Australia doesn’t just provide warm weather and beachside lifestyles; its financial sector is slowly starting to crank out jobs again after a long southern summer slumber. Many jobs are driven by regulatory change and not growth, but a domestic talent shortage means employers are still hiring globally. Here are six sought-after skills that could land you a role Down Under.
1) IT architecture and project management
Competition among the Big Four Australian banks – Australia and New Zealand Banking Group, Commonwealth Bank, National Australia Bank and Westpac – in mobile banking is generating jobs for user-experience and user-interface IT professionals, particularly senior architects and project managers. “What is unique about this recent demand is that unlike in the past, when these functions were often outsourced to advertising and digital agencies, many banks are now looking to have them sit in-house,” says Jennifer Combe, IT manager, Morgan McKinley, the recruitment consultancy.
2) Foreign Account Tax Compliance Act (FATCA)
FATCA, an American law passed in 2010 which requires banks to disclose US assets in foreign accounts beginning this year, is helping drive an increased need for compliance professionals in Australia, says Andrew Hanson, director, financial services, Robert Walters in Sydney. Heads of compliance and project teams need to be in place this year to evaluate the potential impact of FATCA and develop plans to manage the risk of non-compliance, he adds. “Given that FATCA is largely unprecedented, firms are looking for candidates with prior regulatory-reform project experience and transferable change-management skills.”
3) Data analytics
Banks, consulting firms, insurance companies, and financial-planning firms are growing their internal data-analytics teams in a bid to sell statistical analysis to clients. “They need people who can be highly commercial both in how they analyse the data and how they communicate their findings,” says David Holden, associate director of search firm Emerald Group.
4) Compliance (on a contract)
Australia has always been a good destination for IT contractors, but recent months have witnessed the rise of a new breed: the compliance contractor. Wealth management firms are in particular need of them. They have smaller permanent compliance teams than banks, but are facing new regulatory standards, such as Strong Super, a series of government reforms to Australia’s superannuation (retirement savings) regime.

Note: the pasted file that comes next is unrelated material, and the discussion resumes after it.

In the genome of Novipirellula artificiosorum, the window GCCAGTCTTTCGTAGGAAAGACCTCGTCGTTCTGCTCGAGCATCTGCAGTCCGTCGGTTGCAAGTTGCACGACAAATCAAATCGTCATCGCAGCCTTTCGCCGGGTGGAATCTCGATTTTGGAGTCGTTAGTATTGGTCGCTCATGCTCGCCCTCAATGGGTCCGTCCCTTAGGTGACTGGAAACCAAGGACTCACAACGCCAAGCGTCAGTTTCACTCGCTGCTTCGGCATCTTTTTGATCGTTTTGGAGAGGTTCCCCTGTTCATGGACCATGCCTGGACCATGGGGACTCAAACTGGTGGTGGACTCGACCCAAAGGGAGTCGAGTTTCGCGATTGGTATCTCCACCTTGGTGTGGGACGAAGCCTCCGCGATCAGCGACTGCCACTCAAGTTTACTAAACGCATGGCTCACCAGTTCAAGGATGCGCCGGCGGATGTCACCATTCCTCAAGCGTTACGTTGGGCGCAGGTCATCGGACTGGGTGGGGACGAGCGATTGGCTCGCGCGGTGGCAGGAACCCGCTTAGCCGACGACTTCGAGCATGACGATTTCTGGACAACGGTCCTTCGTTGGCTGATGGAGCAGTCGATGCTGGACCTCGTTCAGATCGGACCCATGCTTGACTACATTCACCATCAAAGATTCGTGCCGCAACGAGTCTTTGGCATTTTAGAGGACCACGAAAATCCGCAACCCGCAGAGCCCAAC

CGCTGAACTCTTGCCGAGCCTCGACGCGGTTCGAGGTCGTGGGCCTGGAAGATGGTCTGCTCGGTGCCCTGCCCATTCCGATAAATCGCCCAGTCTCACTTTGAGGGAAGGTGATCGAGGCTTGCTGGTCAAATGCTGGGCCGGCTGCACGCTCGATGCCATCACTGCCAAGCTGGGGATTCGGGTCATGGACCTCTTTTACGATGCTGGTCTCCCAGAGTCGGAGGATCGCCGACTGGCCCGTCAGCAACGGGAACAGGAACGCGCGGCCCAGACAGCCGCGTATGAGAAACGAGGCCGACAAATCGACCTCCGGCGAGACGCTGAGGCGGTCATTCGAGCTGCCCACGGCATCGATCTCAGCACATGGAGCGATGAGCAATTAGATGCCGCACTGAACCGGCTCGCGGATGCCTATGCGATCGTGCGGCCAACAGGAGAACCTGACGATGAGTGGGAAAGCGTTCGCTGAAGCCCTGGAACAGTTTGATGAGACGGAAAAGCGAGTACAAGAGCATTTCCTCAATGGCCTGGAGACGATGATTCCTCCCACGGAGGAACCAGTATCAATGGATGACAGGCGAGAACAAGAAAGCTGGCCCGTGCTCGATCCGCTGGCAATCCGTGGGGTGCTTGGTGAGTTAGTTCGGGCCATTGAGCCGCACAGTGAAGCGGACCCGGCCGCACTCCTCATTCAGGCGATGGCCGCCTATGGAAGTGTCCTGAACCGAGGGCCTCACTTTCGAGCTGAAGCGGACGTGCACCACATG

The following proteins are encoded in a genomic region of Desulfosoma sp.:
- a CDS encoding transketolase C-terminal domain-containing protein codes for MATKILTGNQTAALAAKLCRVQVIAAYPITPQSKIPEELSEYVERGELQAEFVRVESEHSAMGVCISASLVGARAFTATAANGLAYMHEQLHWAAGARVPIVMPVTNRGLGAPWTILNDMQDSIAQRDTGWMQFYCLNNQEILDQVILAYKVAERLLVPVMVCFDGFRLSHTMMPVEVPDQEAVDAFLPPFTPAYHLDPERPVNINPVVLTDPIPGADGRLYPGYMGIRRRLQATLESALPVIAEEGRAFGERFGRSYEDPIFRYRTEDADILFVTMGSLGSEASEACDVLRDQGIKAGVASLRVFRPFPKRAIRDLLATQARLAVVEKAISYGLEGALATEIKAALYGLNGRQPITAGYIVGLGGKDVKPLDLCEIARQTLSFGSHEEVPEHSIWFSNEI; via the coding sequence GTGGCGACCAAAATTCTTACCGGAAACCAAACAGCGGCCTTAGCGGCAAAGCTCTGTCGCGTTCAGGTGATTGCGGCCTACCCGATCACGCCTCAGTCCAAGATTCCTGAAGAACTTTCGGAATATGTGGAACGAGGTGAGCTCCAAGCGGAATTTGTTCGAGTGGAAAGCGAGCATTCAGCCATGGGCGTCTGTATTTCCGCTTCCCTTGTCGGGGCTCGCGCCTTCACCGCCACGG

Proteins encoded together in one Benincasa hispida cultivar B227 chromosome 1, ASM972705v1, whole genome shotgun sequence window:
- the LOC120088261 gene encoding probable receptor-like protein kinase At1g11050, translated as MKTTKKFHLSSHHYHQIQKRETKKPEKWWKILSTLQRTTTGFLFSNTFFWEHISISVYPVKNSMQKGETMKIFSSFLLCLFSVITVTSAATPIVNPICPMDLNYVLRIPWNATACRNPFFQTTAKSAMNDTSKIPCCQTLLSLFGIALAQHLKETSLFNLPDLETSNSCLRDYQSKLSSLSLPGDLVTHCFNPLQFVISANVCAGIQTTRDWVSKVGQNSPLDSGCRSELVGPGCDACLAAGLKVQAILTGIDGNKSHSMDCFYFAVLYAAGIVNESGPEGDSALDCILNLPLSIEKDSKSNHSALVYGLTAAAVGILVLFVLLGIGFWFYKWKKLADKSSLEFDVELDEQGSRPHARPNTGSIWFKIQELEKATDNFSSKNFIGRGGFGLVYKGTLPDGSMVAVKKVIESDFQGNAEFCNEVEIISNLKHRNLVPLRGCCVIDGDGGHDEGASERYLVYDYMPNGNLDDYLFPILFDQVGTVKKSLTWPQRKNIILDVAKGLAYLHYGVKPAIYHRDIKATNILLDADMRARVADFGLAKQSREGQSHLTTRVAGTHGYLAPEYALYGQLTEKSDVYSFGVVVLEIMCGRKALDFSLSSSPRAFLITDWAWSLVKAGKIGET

“These demands have created unprecedented change in the compliance employment market,” says Adam Forster, enterprise accounts director, Ethos Corporation, a recruitment firm based in Sydney and Melbourne. “We are seeing compliance professionals being engaged on short-term contracts as subject-matter experts. For example, those with substantial superannuation experience. They build specific compliance frameworks before moving to a new employer to repeat the exercise.”
5) Credit analysts and risk
Asian banks, including Sumitomo Mitsui, Nomura and Singapore’s DBS, are attempting to get a foothold in Australian banking. “Such banks need to ensure a thorough oversight of Australian investments, in terms of asset-quality and robustness around compliance with required credit processes and policies,” says Jacob Smith, director of Sydney recruiters JS Careers. Demand for both credit-analysis and credit-risk professionals is growing in many Asian banks in Australia, he says.
6) Future of Financial Advice (FoFA)
FoFA, a major shake-up of retail financial advice in Australia, is increasing demand for experienced financial planners who can cut the mustard under the tough new laws which emphasise consumer rights. Jobs are also opening up as weaker performers quit the sector ahead of the regulations coming into force in July. FoFA moves the industry from commission-style remuneration to a fee-for-service model. “While some advisers have operated on this basis for a number of years, for many this is a change that will challenge them to be able to demonstrate the value they provide to clients,” says Sarah Wapling, principal, SFG Recruitment, Melbourne.